Parent’s Guide to the ARD Process: An Introduction (Part 1) – Video Transcript

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Parent’s Guide to the ARD Process: An Introduction

Hello. Welcome to the Disability Rights Texas video “Parent’s Guide to the ARD Process: An Introduction.”

This video was designed to walk parents through the process of obtaining special education services and supports for their children with disabilities.

The Individuals with Disabilities Education Act (IDEA) is a federal law ensuring services to children with disabilities throughout the nation.

IDEA describes early intervention, special education and related services used by more than six-and-a-half million children with disabilities nationwide.

Who is eligible for services under IDEA?

  • Children ages 3 to 21
  • Who have a disability and
  • Who need special instruction designed to meet their unique education needs

Under IDEA, children with disabilities are entitled to a free appropriate public education, or FAPE.

Schools must provide special instruction — known as special education — free of charge to children who qualify for services.

According to the law, special education must prepare students for further education, employment and independent living.

In Texas, the ARD Committee is the group of individuals, including parents and guardians, that makes decisions about a student’s special education program.

In an ARD Committee meeting, the group determines a child’s eligibility for special education services and supports and develops the child’s education plan.

The ARD Committee must meet at least once a year to create or change the student’s special education plan

By law, many people are part of the ARD Committee and must attend the ARD Committee meeting, including:

  • A school administrator
  • A regular instruction teacher
  • A special education teacher
  • The student’s parents or guardians
  • A special education evaluator, such as a school psychologist
  • The student, if over age 18, or younger if appropriate

In addition, parents may bring along a friend or advocate for support.

The ARD Committee reviews the student’s most recent test results, known as evaluation reports, and records to determine whether that student is eligible for special education services.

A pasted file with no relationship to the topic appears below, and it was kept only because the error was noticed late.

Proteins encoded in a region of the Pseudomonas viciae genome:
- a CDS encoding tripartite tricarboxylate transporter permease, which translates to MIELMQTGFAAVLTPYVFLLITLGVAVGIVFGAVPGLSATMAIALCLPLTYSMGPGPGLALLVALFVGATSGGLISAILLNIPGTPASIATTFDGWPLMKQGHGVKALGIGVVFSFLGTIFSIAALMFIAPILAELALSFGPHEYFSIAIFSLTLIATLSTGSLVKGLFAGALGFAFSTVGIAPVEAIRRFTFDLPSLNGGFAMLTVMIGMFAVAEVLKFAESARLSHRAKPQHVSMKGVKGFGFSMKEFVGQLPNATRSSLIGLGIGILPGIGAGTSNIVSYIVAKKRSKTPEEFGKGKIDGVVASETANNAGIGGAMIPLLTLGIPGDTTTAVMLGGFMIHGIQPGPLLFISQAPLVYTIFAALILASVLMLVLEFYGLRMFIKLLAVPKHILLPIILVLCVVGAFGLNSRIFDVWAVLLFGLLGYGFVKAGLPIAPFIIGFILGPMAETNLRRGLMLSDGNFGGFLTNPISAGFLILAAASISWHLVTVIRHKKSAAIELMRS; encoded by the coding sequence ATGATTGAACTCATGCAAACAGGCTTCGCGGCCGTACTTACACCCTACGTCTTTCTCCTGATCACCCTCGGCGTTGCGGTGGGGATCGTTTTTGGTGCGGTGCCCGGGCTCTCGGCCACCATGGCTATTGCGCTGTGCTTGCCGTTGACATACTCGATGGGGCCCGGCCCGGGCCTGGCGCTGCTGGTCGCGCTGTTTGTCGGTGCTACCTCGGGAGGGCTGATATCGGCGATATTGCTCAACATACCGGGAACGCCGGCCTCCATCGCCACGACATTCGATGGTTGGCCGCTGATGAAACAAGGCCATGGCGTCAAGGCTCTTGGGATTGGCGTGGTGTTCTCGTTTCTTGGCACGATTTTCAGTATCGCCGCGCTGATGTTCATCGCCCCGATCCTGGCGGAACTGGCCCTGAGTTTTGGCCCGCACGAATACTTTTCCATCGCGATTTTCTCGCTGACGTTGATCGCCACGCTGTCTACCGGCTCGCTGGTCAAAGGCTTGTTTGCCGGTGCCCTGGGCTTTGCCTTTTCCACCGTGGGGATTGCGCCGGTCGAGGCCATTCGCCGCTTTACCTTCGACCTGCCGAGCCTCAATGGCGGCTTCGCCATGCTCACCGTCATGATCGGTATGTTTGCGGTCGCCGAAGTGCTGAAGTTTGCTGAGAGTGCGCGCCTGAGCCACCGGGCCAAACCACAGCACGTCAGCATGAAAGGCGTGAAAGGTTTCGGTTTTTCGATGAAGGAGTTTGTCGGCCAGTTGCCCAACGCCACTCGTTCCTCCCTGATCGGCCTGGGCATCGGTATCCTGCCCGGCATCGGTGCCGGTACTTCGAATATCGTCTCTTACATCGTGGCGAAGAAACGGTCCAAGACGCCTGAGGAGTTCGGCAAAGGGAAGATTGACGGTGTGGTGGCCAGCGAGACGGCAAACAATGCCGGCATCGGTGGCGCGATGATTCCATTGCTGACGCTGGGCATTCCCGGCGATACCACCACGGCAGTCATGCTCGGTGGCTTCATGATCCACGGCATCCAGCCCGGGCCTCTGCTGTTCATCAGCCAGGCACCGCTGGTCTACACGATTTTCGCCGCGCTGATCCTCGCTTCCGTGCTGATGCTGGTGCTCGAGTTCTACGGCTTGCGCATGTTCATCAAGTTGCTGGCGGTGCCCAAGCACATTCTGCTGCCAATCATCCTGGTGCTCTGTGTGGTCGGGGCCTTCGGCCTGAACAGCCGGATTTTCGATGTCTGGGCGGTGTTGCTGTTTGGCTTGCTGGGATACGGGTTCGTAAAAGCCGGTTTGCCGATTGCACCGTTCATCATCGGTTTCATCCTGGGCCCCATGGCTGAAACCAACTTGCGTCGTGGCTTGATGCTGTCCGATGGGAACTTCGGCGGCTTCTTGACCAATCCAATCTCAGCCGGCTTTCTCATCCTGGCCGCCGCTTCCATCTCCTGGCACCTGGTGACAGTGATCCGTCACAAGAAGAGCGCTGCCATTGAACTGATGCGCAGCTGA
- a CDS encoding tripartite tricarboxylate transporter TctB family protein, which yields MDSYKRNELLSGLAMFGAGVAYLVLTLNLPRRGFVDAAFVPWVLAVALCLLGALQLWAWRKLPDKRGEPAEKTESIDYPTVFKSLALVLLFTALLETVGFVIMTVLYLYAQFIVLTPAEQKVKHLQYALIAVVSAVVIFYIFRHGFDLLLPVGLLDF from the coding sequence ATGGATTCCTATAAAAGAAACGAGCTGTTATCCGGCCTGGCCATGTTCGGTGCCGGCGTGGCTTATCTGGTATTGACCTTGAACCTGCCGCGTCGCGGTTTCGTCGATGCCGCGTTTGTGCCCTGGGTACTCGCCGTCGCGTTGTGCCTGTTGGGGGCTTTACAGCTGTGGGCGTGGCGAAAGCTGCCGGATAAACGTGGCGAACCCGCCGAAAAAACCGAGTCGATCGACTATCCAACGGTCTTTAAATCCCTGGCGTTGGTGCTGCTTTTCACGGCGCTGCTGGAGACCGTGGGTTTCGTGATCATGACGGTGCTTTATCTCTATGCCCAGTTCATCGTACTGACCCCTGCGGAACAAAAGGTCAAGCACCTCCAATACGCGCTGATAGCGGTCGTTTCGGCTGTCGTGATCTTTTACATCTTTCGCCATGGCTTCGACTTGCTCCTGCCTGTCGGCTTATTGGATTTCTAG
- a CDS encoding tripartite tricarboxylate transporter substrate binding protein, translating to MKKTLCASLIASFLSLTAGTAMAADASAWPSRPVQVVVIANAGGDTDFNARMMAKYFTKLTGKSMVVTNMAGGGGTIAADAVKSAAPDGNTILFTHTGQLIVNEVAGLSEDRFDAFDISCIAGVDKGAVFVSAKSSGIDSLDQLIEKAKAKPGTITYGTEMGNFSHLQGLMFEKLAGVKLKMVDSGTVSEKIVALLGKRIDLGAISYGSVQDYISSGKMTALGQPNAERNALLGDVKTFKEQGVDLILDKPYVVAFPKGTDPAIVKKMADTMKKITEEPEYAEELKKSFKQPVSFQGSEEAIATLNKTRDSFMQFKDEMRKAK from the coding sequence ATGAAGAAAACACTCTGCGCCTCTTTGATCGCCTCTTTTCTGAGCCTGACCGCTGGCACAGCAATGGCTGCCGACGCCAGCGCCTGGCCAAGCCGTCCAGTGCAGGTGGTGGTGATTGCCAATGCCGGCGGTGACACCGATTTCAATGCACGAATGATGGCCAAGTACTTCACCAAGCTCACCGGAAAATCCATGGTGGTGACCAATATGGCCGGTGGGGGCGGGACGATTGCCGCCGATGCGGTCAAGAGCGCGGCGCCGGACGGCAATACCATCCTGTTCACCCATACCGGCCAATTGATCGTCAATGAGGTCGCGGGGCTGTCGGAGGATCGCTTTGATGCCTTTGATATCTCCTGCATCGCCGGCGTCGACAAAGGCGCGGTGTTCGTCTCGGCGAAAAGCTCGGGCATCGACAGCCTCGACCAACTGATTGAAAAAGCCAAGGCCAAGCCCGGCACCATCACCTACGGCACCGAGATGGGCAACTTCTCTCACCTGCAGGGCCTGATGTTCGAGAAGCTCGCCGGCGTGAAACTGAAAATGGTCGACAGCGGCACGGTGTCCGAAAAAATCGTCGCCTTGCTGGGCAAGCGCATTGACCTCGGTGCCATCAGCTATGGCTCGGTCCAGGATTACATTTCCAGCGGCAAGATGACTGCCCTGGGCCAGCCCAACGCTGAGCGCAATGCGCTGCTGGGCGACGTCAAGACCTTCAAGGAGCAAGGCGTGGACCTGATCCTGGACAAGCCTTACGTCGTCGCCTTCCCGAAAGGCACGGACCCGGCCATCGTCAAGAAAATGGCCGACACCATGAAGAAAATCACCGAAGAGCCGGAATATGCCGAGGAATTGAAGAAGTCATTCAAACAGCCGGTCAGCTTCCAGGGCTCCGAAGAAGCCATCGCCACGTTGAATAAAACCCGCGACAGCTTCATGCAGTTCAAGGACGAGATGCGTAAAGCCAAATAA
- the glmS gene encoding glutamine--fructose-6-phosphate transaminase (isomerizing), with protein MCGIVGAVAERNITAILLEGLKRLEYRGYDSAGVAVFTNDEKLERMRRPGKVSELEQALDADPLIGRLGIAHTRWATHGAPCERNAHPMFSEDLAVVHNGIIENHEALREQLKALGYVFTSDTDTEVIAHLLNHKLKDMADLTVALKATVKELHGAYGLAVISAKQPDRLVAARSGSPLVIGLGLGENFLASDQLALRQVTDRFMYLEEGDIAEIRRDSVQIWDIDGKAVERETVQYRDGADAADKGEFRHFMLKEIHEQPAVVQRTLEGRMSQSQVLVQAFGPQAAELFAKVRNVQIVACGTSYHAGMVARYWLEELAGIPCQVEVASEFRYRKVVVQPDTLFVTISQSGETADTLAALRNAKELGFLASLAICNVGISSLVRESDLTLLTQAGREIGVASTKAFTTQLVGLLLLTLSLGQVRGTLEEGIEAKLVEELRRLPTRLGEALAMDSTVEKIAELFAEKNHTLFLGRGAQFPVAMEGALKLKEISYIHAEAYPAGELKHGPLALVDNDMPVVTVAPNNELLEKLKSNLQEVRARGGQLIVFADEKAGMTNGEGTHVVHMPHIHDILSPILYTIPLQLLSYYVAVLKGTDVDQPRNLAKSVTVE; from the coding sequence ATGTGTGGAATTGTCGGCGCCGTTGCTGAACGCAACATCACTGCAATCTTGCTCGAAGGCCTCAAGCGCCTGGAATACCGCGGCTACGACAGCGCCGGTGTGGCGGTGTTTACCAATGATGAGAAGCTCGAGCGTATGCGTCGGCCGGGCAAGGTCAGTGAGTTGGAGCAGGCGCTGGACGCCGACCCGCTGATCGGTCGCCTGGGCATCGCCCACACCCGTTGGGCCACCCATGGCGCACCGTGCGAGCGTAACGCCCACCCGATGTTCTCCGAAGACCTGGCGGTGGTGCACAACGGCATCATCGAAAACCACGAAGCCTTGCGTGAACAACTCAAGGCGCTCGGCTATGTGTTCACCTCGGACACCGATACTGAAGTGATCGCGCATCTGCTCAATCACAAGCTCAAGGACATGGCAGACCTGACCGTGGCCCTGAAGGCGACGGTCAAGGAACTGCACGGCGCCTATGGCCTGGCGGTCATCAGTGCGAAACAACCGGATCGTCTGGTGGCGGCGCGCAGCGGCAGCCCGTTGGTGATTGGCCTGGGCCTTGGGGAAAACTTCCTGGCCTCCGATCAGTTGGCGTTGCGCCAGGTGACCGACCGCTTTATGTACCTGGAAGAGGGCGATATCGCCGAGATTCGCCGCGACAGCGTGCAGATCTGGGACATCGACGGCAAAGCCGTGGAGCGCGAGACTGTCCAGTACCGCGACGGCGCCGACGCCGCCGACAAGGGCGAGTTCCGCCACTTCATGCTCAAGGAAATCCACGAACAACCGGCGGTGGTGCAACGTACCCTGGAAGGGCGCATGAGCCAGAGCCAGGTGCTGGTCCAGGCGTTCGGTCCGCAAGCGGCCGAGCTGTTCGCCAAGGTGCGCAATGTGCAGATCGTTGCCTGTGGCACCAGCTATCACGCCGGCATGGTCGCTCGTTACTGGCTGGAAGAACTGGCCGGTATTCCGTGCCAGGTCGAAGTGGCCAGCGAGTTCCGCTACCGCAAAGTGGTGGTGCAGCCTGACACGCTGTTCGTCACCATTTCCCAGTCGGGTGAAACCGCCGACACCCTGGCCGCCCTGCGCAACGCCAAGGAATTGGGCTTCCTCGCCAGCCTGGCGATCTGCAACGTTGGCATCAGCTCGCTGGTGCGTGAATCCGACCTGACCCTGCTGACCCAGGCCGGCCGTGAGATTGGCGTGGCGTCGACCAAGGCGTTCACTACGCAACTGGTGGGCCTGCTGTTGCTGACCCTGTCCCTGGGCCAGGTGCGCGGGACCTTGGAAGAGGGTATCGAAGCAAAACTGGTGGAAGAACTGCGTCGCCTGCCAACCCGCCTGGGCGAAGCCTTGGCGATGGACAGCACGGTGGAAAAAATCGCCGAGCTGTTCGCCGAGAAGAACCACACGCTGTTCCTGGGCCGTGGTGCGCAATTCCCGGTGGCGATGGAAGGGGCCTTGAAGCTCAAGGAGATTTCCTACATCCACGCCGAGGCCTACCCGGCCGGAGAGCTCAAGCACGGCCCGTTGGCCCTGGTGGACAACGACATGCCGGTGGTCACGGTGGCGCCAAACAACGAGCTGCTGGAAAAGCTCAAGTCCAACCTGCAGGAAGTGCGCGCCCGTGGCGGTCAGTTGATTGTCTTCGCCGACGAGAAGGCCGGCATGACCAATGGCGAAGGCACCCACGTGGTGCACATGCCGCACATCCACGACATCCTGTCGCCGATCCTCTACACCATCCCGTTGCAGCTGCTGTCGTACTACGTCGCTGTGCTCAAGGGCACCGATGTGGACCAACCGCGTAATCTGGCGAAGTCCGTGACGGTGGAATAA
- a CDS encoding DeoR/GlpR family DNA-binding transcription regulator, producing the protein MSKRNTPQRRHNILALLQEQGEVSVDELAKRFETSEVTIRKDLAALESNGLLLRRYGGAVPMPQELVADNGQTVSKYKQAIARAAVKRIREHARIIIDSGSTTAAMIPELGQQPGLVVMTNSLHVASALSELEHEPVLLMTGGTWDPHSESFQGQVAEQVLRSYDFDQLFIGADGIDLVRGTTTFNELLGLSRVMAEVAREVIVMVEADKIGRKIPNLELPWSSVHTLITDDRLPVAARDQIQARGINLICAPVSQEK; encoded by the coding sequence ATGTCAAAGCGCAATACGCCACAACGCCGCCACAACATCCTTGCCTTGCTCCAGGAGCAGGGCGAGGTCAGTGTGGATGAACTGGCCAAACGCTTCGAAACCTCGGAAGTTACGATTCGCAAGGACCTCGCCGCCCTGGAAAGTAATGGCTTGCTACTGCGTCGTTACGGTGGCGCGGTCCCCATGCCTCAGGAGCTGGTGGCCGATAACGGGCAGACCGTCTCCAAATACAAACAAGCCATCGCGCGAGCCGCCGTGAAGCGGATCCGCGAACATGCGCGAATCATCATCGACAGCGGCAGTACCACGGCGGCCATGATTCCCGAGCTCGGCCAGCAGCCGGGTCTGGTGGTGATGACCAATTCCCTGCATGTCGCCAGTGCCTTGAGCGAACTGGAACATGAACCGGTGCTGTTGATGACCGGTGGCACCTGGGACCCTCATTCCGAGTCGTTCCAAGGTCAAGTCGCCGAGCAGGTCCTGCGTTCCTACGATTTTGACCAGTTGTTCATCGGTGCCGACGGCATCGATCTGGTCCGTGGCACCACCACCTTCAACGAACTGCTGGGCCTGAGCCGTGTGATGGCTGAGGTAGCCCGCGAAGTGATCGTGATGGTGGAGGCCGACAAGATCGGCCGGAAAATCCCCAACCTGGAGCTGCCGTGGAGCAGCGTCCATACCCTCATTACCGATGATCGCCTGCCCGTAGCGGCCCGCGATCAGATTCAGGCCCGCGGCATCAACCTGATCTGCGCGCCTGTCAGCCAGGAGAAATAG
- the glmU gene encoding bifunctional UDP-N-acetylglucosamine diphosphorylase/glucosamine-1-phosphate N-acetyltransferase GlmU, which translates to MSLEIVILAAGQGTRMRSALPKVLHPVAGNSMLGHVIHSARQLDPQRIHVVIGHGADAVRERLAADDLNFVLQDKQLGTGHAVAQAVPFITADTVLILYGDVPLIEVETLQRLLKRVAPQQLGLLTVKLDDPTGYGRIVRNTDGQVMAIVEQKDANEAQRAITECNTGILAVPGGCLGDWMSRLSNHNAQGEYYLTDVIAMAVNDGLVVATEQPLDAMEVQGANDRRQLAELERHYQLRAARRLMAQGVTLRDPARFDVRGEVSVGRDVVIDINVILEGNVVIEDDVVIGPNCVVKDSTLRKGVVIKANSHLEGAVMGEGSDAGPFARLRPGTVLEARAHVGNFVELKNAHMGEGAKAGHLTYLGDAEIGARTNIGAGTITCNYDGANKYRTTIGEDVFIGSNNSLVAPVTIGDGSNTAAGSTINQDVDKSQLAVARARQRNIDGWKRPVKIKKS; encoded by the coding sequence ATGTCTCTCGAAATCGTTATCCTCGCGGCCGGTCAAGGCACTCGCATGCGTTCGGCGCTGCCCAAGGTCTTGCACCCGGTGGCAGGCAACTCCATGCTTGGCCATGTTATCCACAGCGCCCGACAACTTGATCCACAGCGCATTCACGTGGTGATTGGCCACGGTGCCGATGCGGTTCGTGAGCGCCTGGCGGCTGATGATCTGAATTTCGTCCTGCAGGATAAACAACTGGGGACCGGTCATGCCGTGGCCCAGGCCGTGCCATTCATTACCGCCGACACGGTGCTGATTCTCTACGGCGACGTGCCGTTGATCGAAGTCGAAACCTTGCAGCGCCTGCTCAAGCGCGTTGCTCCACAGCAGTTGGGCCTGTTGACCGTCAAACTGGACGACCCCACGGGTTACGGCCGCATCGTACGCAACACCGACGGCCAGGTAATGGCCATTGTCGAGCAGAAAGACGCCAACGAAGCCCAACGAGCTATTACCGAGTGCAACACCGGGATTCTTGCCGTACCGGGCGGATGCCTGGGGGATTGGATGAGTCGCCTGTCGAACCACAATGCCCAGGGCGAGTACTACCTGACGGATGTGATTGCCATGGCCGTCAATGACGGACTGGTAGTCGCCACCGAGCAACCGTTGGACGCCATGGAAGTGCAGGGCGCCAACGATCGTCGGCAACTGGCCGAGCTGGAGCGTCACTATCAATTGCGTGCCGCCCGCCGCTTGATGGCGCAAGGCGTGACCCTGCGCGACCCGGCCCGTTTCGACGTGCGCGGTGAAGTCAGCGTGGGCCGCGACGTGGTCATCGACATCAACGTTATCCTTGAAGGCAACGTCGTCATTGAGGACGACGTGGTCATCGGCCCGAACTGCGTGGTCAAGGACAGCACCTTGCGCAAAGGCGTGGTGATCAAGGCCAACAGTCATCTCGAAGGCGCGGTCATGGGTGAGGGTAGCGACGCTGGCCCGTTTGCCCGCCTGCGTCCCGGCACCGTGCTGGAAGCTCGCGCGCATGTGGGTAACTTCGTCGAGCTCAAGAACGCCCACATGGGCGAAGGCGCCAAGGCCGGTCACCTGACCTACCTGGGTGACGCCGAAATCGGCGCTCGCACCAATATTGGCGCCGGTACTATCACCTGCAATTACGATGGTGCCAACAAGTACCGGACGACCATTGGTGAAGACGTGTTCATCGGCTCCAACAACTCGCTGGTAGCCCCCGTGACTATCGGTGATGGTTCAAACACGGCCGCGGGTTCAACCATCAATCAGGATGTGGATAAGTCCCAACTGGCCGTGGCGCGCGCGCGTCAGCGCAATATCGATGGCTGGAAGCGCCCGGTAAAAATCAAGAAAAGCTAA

If the child is found eligible, then the group identifies the student’s unique education needs and decides on the most appropriate programs and services for that student’s success in school.

If a student needs specially design instruction, parents will be asked to give written consent for the school to provide special education services and supports.

During the ARD Committee meeting, parents and school staff should work together to develop the student’s individual education plan.

The IEP is the student’s individual education plan. It is also the name of the form the ARD Committee completes during the ARD Committee meeting.

The IEP outlines the specific free and appropriate special education services and supports a student will receive in school.

Two important points to remember are:

  1. The student must be taught in the least restrictive environment; AND
  2. The student’s parents or guardians must agree with the education plan.

ARD Committee meetings may be held multiple times during the school year to review the student’s progress, to determine if the IEP needs to be revised, or to address other concerns. Either a parent or the school can ask to have the student’s IEP reviewed and revised at any time.

The IEP must contain measurable goals in each area of need. This means you must be able to track the student’s progress.

The IEP should list the specific services and supports the school will provide, as well as when and where those services will be provided.

The group will decide what services and supports are needed to:

  • Enable the child to meet specific education goals
  • Participate in the regular curriculum, including extracurricular activities
  • Be educated alongside nondisabled children

In creating the IEP, the group will discuss:

  • Supplemental aids and services the student needs to participate in regular education classes and activities, including assistive technology, one-on-one assistance and modified curriculums.

Specific plans for each service and support, including:

  • Date services will begin
  • Minutes per session
  • Frequency of sessions
  • Location of services
  • Person providing service
  • Assessment and training plan for special aids and devices
  • In addition, the IEP should include a description of any educational or extracurricular activity in which the student will not participate with nondisabled students and why.

✓ Review the IEP form before signing

At the end of the meeting, parents are asked to sign the IEP form, showing they agree with the education plan. Before signing, review the completed IEP form to make sure you understand all the details. You can take the form home and review it before signing, if you want.

Remember: You have the right to help determine how your child will be educated in school.

Disability Rights Texas would like to thank the Texas Bar Foundation for its generous support and for funding production of this video.

For more information on special education supports and services, call our statewide intake line at 1-800-252-9108 or visit our website at www.DisabilityRightsTx.org.